WARNING: The obnam project was retired in 2017!

Read more here

This documentation is for reference use only, please use another backup solution instead.
Hint: Many users have migrated to restic.

Obnam configuration files and settings

This chapter discusses Obnam configuration files: where they are, what they contain, and how they are used.

Where is my configuration?

Obnam looks for its configuration files in a number of places:

Note that in /etc/obnam and ~/.config/obnam, all files that have a .conf suffix are loaded, in "asciibetical" order, which is like alphabetical, but based on character codes rather than what humans understand, but unlike alphabetical isn't dependent on the language being used.

Any files in the list above may or may not exist. If it exists, it is read, and then the next file is read. A setting in one file can be overridden by a later file, if it is set there as well. For example, /etc/obnam.conf might set log-level to INFO, but ~/.obnam.conf may then set it to DEBUG, if a user wants more detailed log files.

The Obnam configuration files in /etc apply to everyone who runs Obnam on that machine. This is important: they are not just for when root runs Obnam.

If you want to have several Obnam configurations, for example for different backup repositories, you need to name or place the files so they aren't on the list above. For example:

You would then need to specify that file for Obnam to use it:

obnam --config ~/.config/obnam/usbdrive.profile`

If you want to not be affected by any configuration files, except the ones you specify explicitly, you need to also use the --no-default-config option:

obnam --no-default-config --config ~/.obnam-is-fun.conf

Command line options override values from configuration files.

Configuration file syntax

Obnam configuration files use the INI file syntax, specifically the variant implemented by the Python ConfigParser library. They look like this:

log-level = debug
log = /var/log/obnam.log
encrypt-with = CAFEBEEF
root = /
one-file-system = yes

Names of configuration variables are the same as the corresponding command line options. If --foo is the option, then the variable in the file is foo. Any command line option --foo=bar can be used in a configuration file as foo = bar. There's are exceptions to this (--no-default-config, --config, --help, and a few others), but they're all things you wouldn't put in a configuration file anyway.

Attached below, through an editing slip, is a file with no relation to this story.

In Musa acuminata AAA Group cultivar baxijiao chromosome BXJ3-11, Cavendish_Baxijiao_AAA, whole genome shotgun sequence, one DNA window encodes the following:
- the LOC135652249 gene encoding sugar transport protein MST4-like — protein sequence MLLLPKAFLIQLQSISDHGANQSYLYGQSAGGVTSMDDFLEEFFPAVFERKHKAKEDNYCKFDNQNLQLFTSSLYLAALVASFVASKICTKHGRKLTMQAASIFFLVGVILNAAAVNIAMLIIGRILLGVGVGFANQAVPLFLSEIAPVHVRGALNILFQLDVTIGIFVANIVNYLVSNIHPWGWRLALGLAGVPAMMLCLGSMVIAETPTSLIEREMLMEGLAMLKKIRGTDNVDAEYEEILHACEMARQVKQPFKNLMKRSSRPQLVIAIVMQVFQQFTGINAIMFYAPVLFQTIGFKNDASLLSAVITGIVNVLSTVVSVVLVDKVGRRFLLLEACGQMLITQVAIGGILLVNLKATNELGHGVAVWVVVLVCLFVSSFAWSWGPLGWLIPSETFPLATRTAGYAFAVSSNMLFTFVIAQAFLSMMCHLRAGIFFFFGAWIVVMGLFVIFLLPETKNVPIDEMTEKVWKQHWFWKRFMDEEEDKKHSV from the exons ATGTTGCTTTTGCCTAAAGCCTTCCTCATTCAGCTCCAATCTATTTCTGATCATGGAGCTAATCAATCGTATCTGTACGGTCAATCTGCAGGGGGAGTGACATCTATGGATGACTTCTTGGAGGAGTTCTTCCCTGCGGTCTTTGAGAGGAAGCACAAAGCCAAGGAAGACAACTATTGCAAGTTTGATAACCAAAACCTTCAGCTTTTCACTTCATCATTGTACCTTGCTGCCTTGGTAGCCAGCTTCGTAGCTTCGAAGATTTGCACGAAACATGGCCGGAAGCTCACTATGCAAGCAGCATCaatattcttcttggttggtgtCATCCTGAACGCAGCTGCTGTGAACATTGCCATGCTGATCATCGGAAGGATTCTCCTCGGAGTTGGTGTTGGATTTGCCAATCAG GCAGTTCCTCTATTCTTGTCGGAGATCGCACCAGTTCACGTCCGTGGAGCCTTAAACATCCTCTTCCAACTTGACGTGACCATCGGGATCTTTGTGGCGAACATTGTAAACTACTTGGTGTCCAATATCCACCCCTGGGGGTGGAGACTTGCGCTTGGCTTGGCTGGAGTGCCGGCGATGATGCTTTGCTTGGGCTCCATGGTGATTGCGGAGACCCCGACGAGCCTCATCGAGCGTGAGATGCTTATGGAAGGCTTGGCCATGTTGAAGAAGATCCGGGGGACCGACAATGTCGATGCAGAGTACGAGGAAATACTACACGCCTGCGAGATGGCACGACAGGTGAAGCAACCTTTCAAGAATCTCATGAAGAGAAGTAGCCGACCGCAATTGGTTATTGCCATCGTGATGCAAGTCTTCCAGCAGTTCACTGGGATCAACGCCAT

Every option, or setting, has a type. Mostly this doesn't matter, unless you give it a value that isn't suitable. The two important exceptions to this are:

For a more detailed explanation of Obnam configuration file syntax, see the cliapp(5) manual page on your system, or cliapp man page on the WWW.

Checking what my configuration is

Obnam can read configuration files from a number of places, and it can be tricky to figure out what the actual configuration is. The --dump-config option helps here.

obnam --config ~/.obnam.fun --exclude-caches --dump-config

The option will tell Obnam to write out (to the standard output) a configuration file that captures every setting, and reporting the value that it would have if --dump-config weren't used.

This is a good way to see what the current settings are and also as a starting point if you want to make a configuration file from scratch.

Finding out all the configuration settings

This manual does not yet have a list of all the settings, and their explanation. Obnam provides built-in help (run obnam --help) and a manual page automatically generated from the built-in help (run man obnam or see obnam man page). Some day, this chapter will include an automatically generated section that explains each setting. Until then, you're free to point fingers at Obnam's author and giggle at his laziness.